You can decide to becomeany profession at all; it makes no difference to me. A ferry boat driver, a mountaineer, an ice cream maker, or just a loving Daddy to three.
I will believe in whatever you choose to be.
You can decide to fill your life with any body you wish. A man, a woman, a child, a dog, or nothing but a fish.
I will share in your happiness regardless.
So many life choices are yours, save for only these two. On these, I have decided for you, and I will pray everyday that they have been imbued.
The two rules I will never waver on include: You may not be rude or full of ingratitude.
When I die,fill my church with children. Bring them with you with their snack bags, messy hair and ill-fitted sport coats.
Fill the space with their giggles, their cries, their untimely comments, and their legs that carry their tiny bodies quickly down the aisle before you have a chance to catch them. It is ok.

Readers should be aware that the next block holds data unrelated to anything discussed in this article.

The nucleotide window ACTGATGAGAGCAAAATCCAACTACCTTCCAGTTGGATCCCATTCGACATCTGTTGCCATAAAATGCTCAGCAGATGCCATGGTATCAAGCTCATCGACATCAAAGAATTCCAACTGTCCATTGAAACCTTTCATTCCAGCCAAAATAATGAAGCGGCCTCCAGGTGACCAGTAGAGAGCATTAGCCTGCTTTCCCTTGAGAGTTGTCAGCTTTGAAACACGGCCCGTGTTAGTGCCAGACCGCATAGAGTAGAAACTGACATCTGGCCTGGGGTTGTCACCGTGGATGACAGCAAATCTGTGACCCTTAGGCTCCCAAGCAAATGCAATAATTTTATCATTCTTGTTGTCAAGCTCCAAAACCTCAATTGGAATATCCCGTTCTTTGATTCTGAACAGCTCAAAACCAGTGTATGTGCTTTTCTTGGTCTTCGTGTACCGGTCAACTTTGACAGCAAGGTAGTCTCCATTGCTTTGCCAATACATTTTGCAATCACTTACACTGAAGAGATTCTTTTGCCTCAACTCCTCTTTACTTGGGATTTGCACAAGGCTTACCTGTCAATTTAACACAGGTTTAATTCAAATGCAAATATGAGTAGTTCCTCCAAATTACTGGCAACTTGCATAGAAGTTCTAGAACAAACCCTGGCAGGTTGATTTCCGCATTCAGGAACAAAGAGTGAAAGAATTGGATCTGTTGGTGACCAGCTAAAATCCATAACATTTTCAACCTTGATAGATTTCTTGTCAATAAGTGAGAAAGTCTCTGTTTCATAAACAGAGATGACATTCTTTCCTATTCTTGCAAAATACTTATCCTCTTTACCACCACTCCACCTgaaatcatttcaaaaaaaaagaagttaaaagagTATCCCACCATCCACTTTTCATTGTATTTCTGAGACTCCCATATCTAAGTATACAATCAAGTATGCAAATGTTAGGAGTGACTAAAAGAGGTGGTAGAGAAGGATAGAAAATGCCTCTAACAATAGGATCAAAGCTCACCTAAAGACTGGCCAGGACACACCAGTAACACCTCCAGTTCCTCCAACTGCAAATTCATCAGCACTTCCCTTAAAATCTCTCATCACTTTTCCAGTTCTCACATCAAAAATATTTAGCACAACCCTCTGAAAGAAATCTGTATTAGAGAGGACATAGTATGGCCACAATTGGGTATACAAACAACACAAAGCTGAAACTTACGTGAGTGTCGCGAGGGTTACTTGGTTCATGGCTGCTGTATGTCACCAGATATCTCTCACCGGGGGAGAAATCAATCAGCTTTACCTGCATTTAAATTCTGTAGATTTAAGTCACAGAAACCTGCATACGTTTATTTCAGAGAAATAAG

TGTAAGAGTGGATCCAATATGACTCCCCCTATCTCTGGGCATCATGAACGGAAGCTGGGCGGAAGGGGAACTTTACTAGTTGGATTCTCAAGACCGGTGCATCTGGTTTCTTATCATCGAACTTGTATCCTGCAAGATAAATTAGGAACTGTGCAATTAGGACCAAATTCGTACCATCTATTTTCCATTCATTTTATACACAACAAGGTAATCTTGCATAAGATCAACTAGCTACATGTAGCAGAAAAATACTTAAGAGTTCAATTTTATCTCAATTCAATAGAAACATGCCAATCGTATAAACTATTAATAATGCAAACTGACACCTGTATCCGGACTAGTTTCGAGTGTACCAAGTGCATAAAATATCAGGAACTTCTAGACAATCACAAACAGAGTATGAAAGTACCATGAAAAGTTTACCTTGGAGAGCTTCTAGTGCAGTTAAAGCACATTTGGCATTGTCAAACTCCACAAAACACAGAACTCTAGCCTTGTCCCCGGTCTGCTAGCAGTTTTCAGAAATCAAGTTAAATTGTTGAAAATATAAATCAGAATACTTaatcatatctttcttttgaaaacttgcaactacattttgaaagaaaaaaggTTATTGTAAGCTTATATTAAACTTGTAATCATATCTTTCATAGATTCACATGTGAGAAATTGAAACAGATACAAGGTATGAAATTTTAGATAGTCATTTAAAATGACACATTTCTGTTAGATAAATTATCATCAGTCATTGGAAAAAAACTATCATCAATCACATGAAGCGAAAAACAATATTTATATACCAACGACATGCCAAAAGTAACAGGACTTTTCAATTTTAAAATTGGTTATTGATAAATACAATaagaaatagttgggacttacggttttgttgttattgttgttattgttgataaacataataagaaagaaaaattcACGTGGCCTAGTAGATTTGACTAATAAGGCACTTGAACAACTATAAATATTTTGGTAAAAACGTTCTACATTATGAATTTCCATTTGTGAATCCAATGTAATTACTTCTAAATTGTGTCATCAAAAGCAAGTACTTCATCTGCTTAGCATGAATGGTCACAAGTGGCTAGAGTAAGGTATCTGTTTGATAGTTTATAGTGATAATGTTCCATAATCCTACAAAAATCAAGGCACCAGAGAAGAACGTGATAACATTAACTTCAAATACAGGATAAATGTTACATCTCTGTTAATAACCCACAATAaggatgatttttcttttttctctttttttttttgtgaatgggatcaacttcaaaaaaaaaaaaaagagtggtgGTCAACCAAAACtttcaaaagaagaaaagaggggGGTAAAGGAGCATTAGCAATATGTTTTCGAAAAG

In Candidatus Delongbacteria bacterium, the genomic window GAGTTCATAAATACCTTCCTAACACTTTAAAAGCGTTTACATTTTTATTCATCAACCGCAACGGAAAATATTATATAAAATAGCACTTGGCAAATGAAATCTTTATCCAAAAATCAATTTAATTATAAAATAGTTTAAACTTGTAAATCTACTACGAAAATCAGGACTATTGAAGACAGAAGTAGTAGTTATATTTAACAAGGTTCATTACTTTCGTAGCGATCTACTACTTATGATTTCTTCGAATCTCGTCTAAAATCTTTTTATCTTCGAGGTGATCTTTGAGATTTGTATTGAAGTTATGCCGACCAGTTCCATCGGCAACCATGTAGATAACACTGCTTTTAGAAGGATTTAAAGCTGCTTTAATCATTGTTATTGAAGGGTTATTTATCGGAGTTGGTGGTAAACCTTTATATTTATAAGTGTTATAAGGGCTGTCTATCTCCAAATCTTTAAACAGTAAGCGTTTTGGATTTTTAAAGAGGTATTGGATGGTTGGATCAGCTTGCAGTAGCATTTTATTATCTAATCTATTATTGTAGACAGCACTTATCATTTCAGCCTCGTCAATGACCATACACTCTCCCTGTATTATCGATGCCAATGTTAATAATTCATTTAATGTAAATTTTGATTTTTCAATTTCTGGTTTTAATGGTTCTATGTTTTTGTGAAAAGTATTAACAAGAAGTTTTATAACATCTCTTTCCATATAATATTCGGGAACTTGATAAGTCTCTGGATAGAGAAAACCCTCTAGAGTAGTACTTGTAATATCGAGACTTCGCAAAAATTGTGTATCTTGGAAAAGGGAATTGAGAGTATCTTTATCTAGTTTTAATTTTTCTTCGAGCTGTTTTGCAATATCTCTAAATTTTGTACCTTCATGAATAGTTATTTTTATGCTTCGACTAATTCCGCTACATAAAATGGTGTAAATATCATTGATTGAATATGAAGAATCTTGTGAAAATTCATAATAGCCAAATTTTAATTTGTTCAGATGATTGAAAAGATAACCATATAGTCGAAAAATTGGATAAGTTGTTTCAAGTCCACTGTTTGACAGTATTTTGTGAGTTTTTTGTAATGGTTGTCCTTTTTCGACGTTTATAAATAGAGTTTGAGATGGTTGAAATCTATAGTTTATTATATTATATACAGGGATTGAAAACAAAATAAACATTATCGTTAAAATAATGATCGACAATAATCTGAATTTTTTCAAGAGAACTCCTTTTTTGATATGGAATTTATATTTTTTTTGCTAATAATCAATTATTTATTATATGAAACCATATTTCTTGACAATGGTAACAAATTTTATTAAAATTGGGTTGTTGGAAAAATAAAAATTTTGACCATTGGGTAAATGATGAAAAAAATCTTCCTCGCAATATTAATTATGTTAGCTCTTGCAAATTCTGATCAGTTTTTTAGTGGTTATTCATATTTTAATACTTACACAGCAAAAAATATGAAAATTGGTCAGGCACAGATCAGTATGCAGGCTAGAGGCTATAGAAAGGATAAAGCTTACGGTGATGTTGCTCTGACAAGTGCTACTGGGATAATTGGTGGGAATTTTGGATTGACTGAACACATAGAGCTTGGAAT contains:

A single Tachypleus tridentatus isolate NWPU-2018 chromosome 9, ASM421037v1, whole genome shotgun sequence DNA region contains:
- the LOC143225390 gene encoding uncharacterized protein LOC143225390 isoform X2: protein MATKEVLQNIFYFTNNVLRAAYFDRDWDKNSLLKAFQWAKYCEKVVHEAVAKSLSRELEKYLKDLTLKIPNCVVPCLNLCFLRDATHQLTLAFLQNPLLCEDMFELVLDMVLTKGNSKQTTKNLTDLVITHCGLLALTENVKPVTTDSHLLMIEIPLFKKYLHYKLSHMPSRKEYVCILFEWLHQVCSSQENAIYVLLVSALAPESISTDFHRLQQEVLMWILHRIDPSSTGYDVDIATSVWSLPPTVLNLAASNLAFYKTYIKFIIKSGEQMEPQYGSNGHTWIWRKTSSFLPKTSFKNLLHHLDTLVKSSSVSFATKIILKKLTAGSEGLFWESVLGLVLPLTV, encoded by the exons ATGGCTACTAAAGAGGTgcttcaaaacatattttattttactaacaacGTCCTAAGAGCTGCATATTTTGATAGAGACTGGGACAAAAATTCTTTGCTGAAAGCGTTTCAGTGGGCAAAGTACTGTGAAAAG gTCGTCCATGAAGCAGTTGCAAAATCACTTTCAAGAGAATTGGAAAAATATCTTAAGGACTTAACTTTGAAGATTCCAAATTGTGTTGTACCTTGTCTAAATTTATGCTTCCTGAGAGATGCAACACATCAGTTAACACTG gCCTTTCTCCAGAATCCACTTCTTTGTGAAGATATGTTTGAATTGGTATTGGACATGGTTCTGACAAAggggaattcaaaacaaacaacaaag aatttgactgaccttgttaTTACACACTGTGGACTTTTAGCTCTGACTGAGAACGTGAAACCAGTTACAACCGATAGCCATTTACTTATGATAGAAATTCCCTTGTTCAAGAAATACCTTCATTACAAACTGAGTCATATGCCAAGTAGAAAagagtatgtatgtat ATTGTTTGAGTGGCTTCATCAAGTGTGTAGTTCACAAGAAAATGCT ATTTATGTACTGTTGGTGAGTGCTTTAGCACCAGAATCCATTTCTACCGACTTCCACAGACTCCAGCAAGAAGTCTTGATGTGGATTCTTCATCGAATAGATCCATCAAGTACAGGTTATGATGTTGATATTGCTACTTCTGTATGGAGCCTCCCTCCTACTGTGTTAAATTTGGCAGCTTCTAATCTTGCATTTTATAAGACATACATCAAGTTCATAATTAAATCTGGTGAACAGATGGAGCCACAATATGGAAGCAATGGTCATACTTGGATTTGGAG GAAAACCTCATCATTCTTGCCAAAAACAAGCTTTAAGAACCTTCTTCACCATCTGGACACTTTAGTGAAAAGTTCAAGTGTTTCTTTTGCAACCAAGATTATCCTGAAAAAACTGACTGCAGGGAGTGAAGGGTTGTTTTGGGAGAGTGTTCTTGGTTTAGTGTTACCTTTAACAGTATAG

Let them fill the void that I have left. Let the children be children and let their light shine through any sadness. Let them be. Tell them my name, maybe a story, too. Remember me. See me. In the children.
The monsters under my bedlook differently than those you see under yours.
But the fear, the insecurity, and the imagination that each of our monsters incite is the very same.
The only way I’ve found to get away from them is to cling to you as tightly as you cling to me.
While he practices climbing up the stairsand going down again for the tenth time today.
While I stand beside her as she misses the connection on the buckles of her car seat over and over before she finally gets it right.
While I listen as he tells a never-ending, seemingly plotless story.
While she takes ten minutes to pick out a pair of shoes, even though we are running five minutes late.
While he sounds out a word letter by letter from our last book of the night.
I want to step in, to do it for them myself, to be done with it, to move on already.
I also want to have patience, to be loving, to be dispensable one day – as much as a mother can be – because they are able to problem solve on their own.